Saturday, May 02, 2009

The Wake of Johnny Davis

The Wake of Johnny Davis

It wuz the Sprang before my eighth birthday that Jack came to live with us. During those days there war’ many Jacks trav'lin the southern route of Highway 80 through Meridian. It was the time of the Great Depression and nobody seemed to thank much of a stranger show'in up at our place thar’ along the Sowashee Creek.

Now Pap didn't thank anything just happened. He believed the Almighty wuz working things out to benefit those what b'longed to Him. So, since him and Uncle Will wuz figuring on clearing that new ground south of the creek and Jack was willing to work fer feed and found, it seemed to him that this was the Almighty's way of saying to git started..

I‘as always jest a little scart’ of Jack. I thank maybe it was cause of the scar that started at the corner of his left eye, curved back in front of his ear and ended right on his adam's apple. He said once that he'd got it from a gator down in Lou’siana. Pap said the gator was mor'n likely a Cajun frog sticker.

But, in spite of my fear, I’as drawn to him like a tack to a lodestone. He had a queer way of looking at ya, almost like he’as pulling your leg. And that twinkle in his eyes, devilment Pap called it, seemed to say, "Sump’um's ‘bout to happen." Well I just couldn't get enough of him, er his stories either fer that matter.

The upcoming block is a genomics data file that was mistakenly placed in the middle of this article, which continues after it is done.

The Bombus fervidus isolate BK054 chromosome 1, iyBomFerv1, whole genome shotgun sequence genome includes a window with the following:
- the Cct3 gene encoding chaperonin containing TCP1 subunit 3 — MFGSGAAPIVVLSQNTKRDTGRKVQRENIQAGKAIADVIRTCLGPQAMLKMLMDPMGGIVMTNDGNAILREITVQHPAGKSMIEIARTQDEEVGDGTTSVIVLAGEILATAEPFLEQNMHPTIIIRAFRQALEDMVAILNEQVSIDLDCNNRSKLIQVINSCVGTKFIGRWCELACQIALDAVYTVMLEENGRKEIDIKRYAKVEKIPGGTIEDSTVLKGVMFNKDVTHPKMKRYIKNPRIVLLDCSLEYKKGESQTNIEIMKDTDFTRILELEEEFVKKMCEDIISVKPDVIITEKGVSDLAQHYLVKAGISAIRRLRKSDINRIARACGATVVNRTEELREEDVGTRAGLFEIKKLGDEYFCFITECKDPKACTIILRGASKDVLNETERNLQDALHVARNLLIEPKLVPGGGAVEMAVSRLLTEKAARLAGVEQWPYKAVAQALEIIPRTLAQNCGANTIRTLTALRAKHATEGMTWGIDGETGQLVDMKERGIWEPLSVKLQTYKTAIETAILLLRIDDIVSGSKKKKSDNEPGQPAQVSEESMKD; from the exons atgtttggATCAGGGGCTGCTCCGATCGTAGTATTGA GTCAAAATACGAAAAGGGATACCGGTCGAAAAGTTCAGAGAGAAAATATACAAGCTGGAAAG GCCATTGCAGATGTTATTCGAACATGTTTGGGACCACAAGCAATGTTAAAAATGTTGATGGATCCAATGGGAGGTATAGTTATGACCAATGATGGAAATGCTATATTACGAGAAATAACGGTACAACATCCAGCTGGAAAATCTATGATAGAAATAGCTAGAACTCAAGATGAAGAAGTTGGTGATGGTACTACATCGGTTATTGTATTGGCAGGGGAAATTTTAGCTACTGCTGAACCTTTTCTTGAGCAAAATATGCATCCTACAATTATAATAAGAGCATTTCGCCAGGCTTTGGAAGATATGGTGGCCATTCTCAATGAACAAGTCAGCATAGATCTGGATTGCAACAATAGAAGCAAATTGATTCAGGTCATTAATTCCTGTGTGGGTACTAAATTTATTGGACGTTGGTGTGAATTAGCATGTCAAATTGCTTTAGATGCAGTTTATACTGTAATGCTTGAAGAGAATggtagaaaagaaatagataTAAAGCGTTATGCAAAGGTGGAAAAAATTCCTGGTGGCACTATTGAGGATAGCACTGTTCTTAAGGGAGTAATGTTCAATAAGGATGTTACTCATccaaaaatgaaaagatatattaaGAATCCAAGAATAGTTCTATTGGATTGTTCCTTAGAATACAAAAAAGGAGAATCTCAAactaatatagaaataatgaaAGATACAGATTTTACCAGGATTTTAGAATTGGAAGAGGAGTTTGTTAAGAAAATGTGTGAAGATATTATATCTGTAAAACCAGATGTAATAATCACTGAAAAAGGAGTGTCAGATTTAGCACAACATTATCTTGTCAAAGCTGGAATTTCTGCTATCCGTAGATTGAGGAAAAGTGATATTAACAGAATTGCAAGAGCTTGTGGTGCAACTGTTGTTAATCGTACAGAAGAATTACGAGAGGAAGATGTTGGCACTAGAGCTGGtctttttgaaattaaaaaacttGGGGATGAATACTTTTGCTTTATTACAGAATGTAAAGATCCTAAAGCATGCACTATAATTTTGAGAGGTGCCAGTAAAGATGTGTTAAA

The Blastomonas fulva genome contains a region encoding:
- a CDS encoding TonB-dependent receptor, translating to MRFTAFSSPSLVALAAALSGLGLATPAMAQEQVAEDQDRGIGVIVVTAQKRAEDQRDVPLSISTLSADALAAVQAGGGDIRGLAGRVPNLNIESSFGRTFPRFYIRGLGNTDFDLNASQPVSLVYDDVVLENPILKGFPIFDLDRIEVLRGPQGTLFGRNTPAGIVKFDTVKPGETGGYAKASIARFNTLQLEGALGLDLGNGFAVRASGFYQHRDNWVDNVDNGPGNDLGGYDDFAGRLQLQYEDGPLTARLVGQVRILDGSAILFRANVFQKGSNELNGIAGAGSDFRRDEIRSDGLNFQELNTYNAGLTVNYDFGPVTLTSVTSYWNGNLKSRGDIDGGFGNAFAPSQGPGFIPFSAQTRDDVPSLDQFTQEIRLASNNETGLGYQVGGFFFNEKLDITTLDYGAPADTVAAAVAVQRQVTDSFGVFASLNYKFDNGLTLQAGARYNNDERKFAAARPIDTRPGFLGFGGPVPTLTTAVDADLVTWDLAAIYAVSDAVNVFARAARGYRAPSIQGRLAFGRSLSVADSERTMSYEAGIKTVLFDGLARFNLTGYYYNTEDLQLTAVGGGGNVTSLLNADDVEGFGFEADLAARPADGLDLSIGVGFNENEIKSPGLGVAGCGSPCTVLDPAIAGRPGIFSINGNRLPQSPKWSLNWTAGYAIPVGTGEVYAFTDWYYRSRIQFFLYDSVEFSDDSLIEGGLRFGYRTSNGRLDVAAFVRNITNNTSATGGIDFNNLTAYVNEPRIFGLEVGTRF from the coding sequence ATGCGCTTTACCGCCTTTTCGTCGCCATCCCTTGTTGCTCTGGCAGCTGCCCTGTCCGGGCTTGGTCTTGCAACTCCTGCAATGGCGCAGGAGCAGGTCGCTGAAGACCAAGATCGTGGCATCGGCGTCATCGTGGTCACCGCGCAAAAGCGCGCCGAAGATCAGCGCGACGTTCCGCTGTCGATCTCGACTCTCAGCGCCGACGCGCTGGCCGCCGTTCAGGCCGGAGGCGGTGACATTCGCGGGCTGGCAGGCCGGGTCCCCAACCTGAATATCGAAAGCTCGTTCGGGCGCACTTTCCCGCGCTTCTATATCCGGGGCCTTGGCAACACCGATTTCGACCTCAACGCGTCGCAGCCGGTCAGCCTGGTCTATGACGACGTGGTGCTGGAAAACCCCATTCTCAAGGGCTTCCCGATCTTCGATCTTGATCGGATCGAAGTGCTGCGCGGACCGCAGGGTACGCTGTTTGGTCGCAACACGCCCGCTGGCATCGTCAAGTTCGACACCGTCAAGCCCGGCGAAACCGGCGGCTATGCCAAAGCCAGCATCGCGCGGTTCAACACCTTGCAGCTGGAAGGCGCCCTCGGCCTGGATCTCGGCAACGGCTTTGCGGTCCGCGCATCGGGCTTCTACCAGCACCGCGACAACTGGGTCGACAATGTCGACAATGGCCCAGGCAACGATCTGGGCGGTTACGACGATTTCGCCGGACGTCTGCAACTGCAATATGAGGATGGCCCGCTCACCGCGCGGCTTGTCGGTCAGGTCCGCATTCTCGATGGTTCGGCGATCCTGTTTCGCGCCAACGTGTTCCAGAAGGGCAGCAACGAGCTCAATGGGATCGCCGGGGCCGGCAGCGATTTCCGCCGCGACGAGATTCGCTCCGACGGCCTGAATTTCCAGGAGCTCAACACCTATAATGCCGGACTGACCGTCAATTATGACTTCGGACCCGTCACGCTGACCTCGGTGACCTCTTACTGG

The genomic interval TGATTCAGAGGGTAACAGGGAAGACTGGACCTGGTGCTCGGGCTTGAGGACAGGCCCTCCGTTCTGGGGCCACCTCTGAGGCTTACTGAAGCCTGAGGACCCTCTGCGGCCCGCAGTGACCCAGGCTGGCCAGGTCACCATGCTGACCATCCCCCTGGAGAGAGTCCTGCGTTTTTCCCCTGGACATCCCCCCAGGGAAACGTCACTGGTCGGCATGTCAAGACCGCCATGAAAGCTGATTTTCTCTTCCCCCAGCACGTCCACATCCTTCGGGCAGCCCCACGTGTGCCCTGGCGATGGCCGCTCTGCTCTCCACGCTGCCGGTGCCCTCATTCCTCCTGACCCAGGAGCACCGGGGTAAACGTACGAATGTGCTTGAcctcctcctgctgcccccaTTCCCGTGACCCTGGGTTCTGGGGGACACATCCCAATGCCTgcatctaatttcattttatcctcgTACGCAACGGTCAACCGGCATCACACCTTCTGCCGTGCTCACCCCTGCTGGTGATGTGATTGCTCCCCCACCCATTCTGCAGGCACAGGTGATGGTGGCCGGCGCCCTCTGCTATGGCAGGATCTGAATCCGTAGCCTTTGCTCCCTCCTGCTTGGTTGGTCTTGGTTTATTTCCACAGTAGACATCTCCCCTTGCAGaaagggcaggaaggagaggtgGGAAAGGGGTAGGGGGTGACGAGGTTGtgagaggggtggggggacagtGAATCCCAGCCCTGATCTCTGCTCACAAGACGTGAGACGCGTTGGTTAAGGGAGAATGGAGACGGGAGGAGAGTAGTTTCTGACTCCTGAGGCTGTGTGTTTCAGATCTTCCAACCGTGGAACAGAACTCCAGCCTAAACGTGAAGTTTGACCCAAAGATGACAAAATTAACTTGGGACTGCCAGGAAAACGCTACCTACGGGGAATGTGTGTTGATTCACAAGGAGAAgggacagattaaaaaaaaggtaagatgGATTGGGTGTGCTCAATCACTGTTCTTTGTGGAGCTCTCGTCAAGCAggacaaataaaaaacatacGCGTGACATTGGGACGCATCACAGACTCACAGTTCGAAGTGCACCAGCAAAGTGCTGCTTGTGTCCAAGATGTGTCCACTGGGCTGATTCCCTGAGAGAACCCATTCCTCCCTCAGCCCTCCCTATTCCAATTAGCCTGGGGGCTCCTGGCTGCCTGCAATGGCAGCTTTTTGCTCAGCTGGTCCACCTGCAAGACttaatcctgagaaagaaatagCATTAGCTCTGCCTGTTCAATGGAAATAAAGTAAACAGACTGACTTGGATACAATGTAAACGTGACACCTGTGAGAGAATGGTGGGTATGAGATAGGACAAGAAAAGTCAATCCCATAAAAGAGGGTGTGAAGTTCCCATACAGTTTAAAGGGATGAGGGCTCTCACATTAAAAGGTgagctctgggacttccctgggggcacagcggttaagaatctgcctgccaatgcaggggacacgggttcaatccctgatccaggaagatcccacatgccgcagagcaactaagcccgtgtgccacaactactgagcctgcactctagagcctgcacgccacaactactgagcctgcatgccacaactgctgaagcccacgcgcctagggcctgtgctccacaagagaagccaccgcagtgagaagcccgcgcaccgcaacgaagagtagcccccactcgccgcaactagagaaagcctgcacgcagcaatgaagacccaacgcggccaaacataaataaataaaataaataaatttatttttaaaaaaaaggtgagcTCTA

He told stories about every kind of thang imaginable, but most of them wuz about practical jokes. Like the time he found a bunch of boys and girls skinny dipping in the creek over near Montgomery. He took all their clothes and left town. You found yourself wondering if such thangs really could happen. Yet, there always seemed to be ‘nough truth in’em to whur they just might have. But nuthun he ever told topped what actually happened one August Night.

Johnny Davis had been coon hunting down on the Valley Road and he died when he fell out of a tree and broke his neck. Well, Pap took all us over to the Davis house whur the body was laid out in the parlor. In them days people would come to the home whur the body was laid out and set up with the body all night, ever’ night until the funeral.